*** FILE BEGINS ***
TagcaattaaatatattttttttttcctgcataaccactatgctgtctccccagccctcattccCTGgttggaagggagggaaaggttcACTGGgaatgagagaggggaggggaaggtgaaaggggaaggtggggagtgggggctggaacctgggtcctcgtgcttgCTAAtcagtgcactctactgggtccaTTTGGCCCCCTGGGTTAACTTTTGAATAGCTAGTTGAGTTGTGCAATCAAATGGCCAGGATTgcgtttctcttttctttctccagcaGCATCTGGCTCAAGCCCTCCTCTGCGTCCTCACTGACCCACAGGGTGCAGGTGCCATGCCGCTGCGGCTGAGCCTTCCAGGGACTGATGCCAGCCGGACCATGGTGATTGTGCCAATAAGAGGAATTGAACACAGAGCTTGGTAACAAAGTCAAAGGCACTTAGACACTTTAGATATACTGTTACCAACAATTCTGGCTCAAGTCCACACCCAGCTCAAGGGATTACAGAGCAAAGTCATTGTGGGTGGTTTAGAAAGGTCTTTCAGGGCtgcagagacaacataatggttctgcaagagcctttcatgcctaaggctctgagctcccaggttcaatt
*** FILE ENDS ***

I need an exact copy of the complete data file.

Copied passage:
TagcaattaaatatattttttttttcctgcataaccactatgctgtctccccagccctcattccCTGgttggaagggagggaaaggttcACTGGgaatgagagaggggaggggaaggtgaaaggggaaggtggggagtgggggctggaacctgggtcctcgtgcttgCTAAtcagtgcactctactgggtccaTTTGGCCCCCTGGGTTAACTTTTGAATAGCTAGTTGAGTTGTGCAATCAAATGGCCAGGATTgcgtttctcttttctttctccagcaGCATCTGGCTCAAGCCCTCCTCTGCGTCCTCACTGACCCACAGGGTGCAGGTGCCATGCCGCTGCGGCTGAGCCTTCCAGGGACTGATGCCAGCCGGACCATGGTGATTGTGCCAATAAGAGGAATTGAACACAGAGCTTGGTAACAAAGTCAAAGGCACTTAGACACTTTAGATATACTGTTACCAACAATTCTGGCTCAAGTCCACACCCAGCTCAAGGGATTACAGAGCAAAGTCATTGTGGGTGGTTTAGAAAGGTCTTTCAGGGCtgcagagacaacataatggttctgcaagagcctttcatgcctaaggctctgagctcccaggttcaatt